The new documentary Who Killed the Electric Car? prompted this contemptuous response from TCS Daily, an online business journal sponsored in part by GM. It’s hard to argue with the facts here—batteries don’t allow cars to travel the range Americans expect or carry the load Americans occasionally carry, and the recharging time is prohibitive to a generation weaned on convenience. The writer, Ralph Kinney Bennett, explains, “I can drive my wife’s big Lexus 55 miles on two gallons (about 16 pounds) of gasoline that cost me six bucks. An electric car like the one featured here could travel the same distance by exhausting its 1000-pound battery pack (lead-acid, costing $2000) which would then have to be recharged. The recharging would take about four hours. I could replace the two gallons of gasoline in about 30 seconds, but I wouldn’t have to because my wife’s car can easily go another 450 highway cruising miles on a tank of gas.” But I don’t understand why he feels more threatened by organic grocery stores and people who don’t want to drive SUVs than he does by climate-driven catastrophe. His attitude is right out of the red-blue culture war handbook; it’s as though David Brooks was looking over his shoulder. He uses the classic libertarian argument that conservation inhibits personal freedom, and then he throws in the populist angle that no real Americans—the ones raising kids and building additions on their houses, and tailgating at NASCAR races, etc.—would regret a single carbon-spewing moment of their lives. He casts anyone who can’t relate to this as an effete snob and secret totalitarian zealot who resents other people’s ability to enjoy life.
These votaries of the EV religion get real heartburn when they see people barreling around in SUVs and pick up trucks that appear to be empty most of the time. They don’t seem to grasp the fact that millions of motorists do not see their cars as spare and ascetic tools to get them from point A to point B. Like it or not, American motorists see their cars as full of potentialities and possibilities, some of which may seldom or never be fulfilled.
Yes, some of them may only make short trips from their townhouse to the organic food store or that global warming seminar at the university. But many, many more of them will more likely pick up a load of drywall at Home Depot or take the guys to a football game with all the impedimenta for a tailgate party piled in the back. They will drive 300 or so miles searching for an antique or a quaint place to eat. They will revel in the freedom of the road and the ineffable ‘feel’ of a big sedan or a rugged truck.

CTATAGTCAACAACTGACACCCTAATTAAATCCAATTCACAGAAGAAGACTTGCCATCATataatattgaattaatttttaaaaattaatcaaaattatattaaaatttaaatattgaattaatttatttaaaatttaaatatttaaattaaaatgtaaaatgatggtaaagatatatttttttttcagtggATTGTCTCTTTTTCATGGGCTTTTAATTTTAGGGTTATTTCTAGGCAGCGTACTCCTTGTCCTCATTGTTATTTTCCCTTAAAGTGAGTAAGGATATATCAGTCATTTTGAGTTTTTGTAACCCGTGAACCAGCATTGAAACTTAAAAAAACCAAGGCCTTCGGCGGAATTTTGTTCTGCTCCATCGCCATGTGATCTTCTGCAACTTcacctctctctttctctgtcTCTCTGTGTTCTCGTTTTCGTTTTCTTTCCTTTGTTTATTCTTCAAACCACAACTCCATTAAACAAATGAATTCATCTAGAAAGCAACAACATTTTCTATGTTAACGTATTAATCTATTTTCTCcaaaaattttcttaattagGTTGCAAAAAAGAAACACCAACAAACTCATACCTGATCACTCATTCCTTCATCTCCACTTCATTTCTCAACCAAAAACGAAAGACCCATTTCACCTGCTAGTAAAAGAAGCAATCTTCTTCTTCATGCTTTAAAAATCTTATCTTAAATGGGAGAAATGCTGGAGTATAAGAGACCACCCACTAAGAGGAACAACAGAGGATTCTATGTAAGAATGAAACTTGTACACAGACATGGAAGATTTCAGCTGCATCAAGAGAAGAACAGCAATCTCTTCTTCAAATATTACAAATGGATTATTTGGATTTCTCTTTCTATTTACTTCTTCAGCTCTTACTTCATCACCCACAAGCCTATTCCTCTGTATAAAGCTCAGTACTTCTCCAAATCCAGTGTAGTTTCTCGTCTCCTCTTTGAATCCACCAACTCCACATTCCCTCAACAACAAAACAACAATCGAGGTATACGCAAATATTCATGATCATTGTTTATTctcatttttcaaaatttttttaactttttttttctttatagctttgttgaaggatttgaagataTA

I guess what sums the blinkered short-sightedness up for me is this statement: “Like it or not, American motorists see their cars as full of potentialities and possibilities, some of which may seldom or never be fulfilled.” Because some Americans need to consume their cars as dreams, as fantasies of the life they will never live, because they are so acclimated to living by proxy through inanimate objects and their ephemeral connotations, their grandchildren will likely get to enjoy a new ice age and half of Florida will be underwater. To the babies being born today, the Hummer driver says, “Screw you, my fantasy of being a quasi-militaristic macho man who is bigger than everyone else is far more important than your reality. I don’t care how many species die out forever. I want my big-car ‘feel’ ” The outside chance one might want to drive to Alaska and carry enough lumber to build a survival shack of one’s own, or the flimsy pretense that a big tanklike Escalade is somehow safer to drive, is far more important than social virtues like consideration, moderation and conservation. Social virtues? Who needs them when we can dream bigger, dream harder, dream more wastefully, trapped in the solitary pretend world of our own ad-driven imagination. Far better to live in puerile fantasy, and for that let’s thank the corporations who make our infantilism possible and plausible and justifiable to ourselves.
John Kenneth Galbraith, defending his much-derided theory of the producer’s sovereignty in the economy in “Economics as a System of Belief,” has some insight into what Bennett is up to here: “By emphasizing consumer sovereignty, economics makes itself a shield for the exercise of producer sovereignty by the automobile industry. For by making questions about too many automobiles an elitist and undemocratic interference with consumer choice, it effectively excludes questions about the power of the automobile industry to impose its preference. It gives scientific and moral sanction to social indifference.”
Billmon, mulling over Al Gore’s film about global warming, also explains Bennett’s cretinism well: “But if extinction, or a return to the dark ages, is indeed our fate – or our grandchildren’s fate, anyway – I think it will be a Hobson’s choice as to which cultural tendency will bear the largest share of the blame: the arrogant empiricism that has made human society into an instrument of technological progress instead of the other way around, the ignorant prejudices of the masses, who are happy to consume the material benefits of the Enlightenment but unwilling to assume intellectual responsibility for them, or the cynical nihilism of corporate and political elites who are willing to play upon the latter in order to perpetuate the former, which is, after all is said and done, their ultimate claim to power.”
Bennett is quick to protect the ignoble selfish dreams the SUV represents to its drivers, but he refuses to recognize the dreams and potentialities the electric car embodies for its devotees. Because that dream doesn’t line the pockets of his journal’s sponsors, apparently, it doesn’t really count. The only sanctioned dreams for consumer goods are the ones that further individual isolation and status competition—you can only dream about being better than someone else and rubbing their nose in your freedom.